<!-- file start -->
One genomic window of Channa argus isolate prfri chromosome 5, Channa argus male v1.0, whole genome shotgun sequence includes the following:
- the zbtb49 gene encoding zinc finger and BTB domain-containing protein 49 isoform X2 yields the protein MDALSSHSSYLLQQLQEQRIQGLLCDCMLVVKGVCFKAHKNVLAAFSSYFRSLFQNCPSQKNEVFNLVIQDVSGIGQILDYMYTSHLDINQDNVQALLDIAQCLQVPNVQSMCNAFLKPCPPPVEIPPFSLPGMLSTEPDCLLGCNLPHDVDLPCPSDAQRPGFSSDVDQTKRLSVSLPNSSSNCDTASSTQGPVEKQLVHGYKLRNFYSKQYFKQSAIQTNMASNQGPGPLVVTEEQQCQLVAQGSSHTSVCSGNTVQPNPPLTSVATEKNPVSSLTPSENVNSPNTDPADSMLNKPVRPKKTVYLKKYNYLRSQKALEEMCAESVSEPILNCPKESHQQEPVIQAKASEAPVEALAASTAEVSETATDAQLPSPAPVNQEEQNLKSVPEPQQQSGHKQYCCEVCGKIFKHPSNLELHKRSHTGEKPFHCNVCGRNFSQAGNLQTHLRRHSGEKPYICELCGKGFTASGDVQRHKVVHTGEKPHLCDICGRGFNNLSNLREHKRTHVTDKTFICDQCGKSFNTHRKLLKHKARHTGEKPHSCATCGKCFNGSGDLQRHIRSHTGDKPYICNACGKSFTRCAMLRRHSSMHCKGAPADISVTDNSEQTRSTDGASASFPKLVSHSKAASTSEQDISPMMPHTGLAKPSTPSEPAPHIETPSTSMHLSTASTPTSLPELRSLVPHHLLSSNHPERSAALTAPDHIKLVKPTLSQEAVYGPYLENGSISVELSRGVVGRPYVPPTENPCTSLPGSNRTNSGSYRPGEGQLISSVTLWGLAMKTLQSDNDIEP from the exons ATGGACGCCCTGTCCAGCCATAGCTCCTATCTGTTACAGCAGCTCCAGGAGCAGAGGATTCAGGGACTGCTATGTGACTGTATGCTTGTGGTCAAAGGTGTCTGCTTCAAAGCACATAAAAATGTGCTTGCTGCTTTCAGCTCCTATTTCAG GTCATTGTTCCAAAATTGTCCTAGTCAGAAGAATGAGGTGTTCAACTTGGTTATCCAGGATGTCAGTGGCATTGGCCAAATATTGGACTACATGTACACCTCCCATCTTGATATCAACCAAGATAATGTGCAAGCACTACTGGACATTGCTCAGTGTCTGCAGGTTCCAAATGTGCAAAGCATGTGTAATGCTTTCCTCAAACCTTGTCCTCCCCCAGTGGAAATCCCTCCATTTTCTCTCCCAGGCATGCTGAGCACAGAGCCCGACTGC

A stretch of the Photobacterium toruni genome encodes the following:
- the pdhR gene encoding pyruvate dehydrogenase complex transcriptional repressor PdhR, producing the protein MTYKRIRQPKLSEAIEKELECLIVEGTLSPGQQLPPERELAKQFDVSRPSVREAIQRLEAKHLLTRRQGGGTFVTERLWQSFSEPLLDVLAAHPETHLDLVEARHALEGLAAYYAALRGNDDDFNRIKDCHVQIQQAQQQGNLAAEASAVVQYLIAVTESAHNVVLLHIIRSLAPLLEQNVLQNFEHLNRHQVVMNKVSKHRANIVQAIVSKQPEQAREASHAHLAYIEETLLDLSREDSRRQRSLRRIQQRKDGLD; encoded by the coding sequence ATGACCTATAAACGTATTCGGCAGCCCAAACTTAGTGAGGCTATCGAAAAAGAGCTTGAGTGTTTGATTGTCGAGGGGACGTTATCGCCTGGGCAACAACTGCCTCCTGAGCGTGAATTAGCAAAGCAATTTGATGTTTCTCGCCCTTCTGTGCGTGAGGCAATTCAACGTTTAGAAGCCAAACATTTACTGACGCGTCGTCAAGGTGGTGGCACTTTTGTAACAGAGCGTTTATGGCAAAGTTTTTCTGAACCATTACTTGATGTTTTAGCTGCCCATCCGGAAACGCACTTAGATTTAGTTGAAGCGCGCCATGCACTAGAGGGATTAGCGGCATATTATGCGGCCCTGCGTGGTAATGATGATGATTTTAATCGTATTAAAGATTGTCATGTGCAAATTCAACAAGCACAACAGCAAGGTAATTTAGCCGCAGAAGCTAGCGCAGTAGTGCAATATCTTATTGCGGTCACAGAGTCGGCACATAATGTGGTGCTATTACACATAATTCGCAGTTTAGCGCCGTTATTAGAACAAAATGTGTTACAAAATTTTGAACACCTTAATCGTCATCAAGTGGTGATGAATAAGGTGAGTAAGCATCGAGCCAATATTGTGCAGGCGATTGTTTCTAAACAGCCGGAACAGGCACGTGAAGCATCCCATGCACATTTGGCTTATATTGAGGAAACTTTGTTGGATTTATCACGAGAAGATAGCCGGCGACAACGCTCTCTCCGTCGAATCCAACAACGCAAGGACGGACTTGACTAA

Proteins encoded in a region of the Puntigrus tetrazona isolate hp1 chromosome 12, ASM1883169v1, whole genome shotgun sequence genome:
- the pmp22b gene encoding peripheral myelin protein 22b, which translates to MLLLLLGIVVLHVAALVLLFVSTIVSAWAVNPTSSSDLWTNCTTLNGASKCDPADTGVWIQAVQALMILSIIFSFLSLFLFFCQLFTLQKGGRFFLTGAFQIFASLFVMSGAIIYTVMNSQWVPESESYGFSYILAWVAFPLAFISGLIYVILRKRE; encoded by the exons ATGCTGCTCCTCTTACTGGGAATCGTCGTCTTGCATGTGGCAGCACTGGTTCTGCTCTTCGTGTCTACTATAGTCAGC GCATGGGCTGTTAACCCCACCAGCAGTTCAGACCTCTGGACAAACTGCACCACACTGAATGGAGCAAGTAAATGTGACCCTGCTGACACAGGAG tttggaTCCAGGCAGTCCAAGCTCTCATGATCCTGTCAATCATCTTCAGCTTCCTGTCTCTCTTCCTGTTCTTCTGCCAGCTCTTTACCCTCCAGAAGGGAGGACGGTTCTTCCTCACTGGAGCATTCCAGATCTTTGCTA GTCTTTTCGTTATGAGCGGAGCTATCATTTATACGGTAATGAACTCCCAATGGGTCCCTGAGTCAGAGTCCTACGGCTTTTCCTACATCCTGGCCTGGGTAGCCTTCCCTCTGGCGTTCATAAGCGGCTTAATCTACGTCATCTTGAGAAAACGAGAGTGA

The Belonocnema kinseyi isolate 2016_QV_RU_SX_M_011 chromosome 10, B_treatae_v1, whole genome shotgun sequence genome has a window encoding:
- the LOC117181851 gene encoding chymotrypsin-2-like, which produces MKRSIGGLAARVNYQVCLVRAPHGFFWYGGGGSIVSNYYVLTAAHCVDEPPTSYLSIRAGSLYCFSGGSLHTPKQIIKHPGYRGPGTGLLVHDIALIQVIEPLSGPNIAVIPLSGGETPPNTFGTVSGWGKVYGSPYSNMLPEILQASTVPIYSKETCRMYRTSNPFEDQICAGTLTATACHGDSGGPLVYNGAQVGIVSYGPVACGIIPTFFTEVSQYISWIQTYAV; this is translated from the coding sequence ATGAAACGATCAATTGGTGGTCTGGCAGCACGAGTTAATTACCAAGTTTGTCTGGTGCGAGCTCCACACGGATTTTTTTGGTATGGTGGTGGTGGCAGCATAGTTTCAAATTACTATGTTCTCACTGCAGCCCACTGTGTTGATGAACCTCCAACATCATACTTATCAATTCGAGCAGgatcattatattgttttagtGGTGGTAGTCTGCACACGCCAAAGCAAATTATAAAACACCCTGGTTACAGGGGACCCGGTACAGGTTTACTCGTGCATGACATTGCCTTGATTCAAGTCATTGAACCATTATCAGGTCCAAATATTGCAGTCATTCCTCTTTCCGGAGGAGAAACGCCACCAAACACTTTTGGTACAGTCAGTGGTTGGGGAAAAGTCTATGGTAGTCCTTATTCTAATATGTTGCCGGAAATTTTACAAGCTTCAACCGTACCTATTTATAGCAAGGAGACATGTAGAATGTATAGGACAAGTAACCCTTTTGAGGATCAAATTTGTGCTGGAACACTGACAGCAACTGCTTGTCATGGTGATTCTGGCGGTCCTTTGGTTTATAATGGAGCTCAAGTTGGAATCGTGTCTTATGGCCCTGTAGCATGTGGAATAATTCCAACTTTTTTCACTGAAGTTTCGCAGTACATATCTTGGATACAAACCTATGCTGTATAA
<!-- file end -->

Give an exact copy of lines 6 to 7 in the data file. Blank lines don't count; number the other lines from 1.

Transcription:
- the pmp22b gene encoding peripheral myelin protein 22b, which translates to MLLLLLGIVVLHVAALVLLFVSTIVSAWAVNPTSSSDLWTNCTTLNGASKCDPADTGVWIQAVQALMILSIIFSFLSLFLFFCQLFTLQKGGRFFLTGAFQIFASLFVMSGAIIYTVMNSQWVPESESYGFSYILAWVAFPLAFISGLIYVILRKRE; encoded by the exons ATGCTGCTCCTCTTACTGGGAATCGTCGTCTTGCATGTGGCAGCACTGGTTCTGCTCTTCGTGTCTACTATAGTCAGC GCATGGGCTGTTAACCCCACCAGCAGTTCAGACCTCTGGACAAACTGCACCACACTGAATGGAGCAAGTAAATGTGACCCTGCTGACACAGGAG tttggaTCCAGGCAGTCCAAGCTCTCATGATCCTGTCAATCATCTTCAGCTTCCTGTCTCTCTTCCTGTTCTTCTGCCAGCTCTTTACCCTCCAGAAGGGAGGACGGTTCTTCCTCACTGGAGCATTCCAGATCTTTGCTA GTCTTTTCGTTATGAGCGGAGCTATCATTTATACGGTAATGAACTCCCAATGGGTCCCTGAGTCAGAGTCCTACGGCTTTTCCTACATCCTGGCCTGGGTAGCCTTCCCTCTGGCGTTCATAAGCGGCTTAATCTACGTCATCTTGAGAAAACGAGAGTGA

The Belonocnema kinseyi isolate 2016_QV_RU_SX_M_011 chromosome 10, B_treatae_v1, whole genome shotgun sequence genome has a window encoding: